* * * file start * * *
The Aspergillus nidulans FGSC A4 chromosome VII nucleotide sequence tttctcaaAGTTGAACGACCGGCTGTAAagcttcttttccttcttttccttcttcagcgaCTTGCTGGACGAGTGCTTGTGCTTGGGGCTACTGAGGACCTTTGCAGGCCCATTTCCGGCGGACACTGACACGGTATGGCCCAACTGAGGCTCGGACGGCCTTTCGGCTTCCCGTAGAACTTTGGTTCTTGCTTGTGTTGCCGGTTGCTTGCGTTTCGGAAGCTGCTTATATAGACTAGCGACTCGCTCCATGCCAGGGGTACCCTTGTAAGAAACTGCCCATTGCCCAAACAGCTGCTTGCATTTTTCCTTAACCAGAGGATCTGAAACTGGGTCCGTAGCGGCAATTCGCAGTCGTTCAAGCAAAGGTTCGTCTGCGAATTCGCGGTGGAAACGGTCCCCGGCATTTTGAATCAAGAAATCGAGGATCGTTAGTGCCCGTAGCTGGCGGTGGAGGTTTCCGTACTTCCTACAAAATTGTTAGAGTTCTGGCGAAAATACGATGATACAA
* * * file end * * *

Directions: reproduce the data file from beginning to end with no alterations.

The Aspergillus nidulans FGSC A4 chromosome VII nucleotide sequence tttctcaaAGTTGAACGACCGGCTGTAAagcttcttttccttcttttccttcttcagcgaCTTGCTGGACGAGTGCTTGTGCTTGGGGCTACTGAGGACCTTTGCAGGCCCATTTCCGGCGGACACTGACACGGTATGGCCCAACTGAGGCTCGGACGGCCTTTCGGCTTCCCGTAGAACTTTGGTTCTTGCTTGTGTTGCCGGTTGCTTGCGTTTCGGAAGCTGCTTATATAGACTAGCGACTCGCTCCATGCCAGGGGTACCCTTGTAAGAAACTGCCCATTGCCCAAACAGCTGCTTGCATTTTTCCTTAACCAGAGGATCTGAAACTGGGTCCGTAGCGGCAATTCGCAGTCGTTCAAGCAAAGGTTCGTCTGCGAATTCGCGGTGGAAACGGTCCCCGGCATTTTGAATCAAGAAATCGAGGATCGTTAGTGCCCGTAGCTGGCGGTGGAGGTTTCCGTACTTCCTACAAAATTGTTAGAGTTCTGGCGAAAATACGATGATACAA